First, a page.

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IR spectrum of the H(5)O(2)(+) cation in the context of proton disolvates L-H(+)-L.

  • Author(s): Stoyanov, Evgenii S
  • Reed, Christopher A
  • et al.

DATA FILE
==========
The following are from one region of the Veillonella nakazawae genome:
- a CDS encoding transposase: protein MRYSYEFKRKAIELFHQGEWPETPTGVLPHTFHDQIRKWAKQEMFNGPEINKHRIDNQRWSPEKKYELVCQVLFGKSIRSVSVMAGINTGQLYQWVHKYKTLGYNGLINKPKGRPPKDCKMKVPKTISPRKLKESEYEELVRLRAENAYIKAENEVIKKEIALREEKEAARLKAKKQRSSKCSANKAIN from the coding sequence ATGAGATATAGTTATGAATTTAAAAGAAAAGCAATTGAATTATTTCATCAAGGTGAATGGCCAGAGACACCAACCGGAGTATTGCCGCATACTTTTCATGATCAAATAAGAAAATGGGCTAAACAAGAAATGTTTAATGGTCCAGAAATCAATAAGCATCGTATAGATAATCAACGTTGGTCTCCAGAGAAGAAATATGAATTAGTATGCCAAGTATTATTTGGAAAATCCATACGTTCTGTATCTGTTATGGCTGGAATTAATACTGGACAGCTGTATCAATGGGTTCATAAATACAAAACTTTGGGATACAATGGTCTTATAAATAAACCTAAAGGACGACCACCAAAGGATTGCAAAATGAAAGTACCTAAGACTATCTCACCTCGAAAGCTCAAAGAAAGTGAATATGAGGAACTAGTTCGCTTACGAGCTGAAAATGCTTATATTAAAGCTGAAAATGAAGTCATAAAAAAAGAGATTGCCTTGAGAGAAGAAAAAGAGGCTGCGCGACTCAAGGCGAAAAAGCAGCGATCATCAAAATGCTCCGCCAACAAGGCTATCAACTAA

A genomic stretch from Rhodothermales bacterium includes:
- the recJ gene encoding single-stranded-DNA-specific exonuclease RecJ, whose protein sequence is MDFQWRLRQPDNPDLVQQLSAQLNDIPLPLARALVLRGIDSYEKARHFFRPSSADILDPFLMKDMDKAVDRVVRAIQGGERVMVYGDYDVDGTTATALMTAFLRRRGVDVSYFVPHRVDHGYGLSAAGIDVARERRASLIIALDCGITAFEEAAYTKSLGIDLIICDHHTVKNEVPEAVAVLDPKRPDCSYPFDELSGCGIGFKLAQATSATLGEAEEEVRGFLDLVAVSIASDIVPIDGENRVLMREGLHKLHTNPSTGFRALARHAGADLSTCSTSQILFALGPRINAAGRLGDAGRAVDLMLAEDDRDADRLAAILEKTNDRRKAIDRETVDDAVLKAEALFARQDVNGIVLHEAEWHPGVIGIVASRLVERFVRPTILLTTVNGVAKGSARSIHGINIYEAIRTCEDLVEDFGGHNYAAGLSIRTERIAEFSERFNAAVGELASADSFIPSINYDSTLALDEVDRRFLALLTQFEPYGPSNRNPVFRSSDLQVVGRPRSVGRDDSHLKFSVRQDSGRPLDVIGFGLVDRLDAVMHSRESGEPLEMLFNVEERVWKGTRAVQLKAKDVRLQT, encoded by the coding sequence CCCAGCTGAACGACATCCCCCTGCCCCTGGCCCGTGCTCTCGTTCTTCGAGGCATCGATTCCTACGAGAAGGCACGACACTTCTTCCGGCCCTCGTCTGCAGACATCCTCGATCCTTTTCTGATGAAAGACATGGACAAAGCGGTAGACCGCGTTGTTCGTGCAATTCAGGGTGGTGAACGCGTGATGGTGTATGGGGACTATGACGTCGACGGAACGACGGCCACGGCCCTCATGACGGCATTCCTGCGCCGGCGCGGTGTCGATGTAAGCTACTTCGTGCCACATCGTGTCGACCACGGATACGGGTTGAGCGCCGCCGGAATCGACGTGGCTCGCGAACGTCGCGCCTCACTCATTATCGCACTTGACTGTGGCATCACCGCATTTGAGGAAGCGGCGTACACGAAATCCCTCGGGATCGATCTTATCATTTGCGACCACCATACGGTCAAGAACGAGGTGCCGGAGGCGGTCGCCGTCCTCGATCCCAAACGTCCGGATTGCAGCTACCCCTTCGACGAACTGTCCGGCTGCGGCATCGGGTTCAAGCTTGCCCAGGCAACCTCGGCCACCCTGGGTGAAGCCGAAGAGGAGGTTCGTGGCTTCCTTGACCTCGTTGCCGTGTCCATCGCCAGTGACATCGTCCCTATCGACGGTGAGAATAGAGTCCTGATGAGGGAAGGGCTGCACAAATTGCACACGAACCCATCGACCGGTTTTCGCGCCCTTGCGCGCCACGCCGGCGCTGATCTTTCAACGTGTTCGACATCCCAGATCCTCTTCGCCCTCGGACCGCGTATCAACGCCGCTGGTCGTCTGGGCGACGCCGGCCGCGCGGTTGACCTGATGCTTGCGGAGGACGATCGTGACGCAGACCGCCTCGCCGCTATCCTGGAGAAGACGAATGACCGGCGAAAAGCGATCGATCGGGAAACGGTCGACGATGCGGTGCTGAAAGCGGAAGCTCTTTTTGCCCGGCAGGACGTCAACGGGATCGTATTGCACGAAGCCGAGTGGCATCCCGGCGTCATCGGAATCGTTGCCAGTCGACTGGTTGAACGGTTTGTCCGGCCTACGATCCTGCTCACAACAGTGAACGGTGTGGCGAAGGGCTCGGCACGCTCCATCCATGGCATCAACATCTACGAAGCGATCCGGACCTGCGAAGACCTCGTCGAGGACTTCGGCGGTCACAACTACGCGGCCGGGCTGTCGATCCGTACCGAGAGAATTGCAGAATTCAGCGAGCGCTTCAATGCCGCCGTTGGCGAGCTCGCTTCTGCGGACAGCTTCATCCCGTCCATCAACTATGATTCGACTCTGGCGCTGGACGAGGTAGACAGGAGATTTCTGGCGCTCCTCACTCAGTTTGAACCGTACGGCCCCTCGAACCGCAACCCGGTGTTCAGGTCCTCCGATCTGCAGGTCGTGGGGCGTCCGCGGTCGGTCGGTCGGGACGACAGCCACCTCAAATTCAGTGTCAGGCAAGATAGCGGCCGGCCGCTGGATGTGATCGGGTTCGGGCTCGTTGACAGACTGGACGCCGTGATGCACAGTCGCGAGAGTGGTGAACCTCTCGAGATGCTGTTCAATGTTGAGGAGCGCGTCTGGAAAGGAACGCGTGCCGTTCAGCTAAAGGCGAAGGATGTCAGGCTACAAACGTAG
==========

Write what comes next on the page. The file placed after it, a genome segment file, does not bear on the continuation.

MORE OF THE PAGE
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The H(5)O(2)(+) ion has been studied in chlorocarbon, benzene, and weakly coordinating anion environments to bridge the gap between the gas-phase and traditional condensed-phase investigations. Symmetrical cations of the type [H(5)O(2)(+) x 4Solv] are formed via H-bonding with the terminal O-H groups. In the infrared spectrum, the nu(s)OH and nu(as)OH vibrations behave in a manner similar to those of common water molecules: the stronger is the H-bonding interaction with the surroundings, the lower is the frequency shift. A consistent pattern of IR bands from the central O-H(+)-O group is identified, regardless of the strength of the interaction of H(5)O(2)(+) with its environment. Three intense bands develop: a (860-995 cm-1), b (1045-1101 cm(-1)), and c (1672-1700 cm(-1)), as well as two weak bands, d ( approximately 1300 cm(-1)) and e ( approximately 1400-1500 cm(-1)). These fingerprint bands are highly characteristic for vibrations of O-H-O group irrespective of formal charge. They are seen in symmetrical proton disolvates of the type L-H(+)-L, where L is an O-atom donor (alcohol, ether, ketone, phosphate, etc.), and in [A-H-A](-) acid salts (A(-) = oxyanion). The commonality is equivalency of the two O-atoms, a short O...O distance (ca. 2.40 Angstrom), and a flat-bottomed potential well for the bridging proton, that is, a short, strong, low-barrier H-bond. Assignments for bands a-e are suggested in an attempt to resolve inconsistencies between experimental and calculated data.

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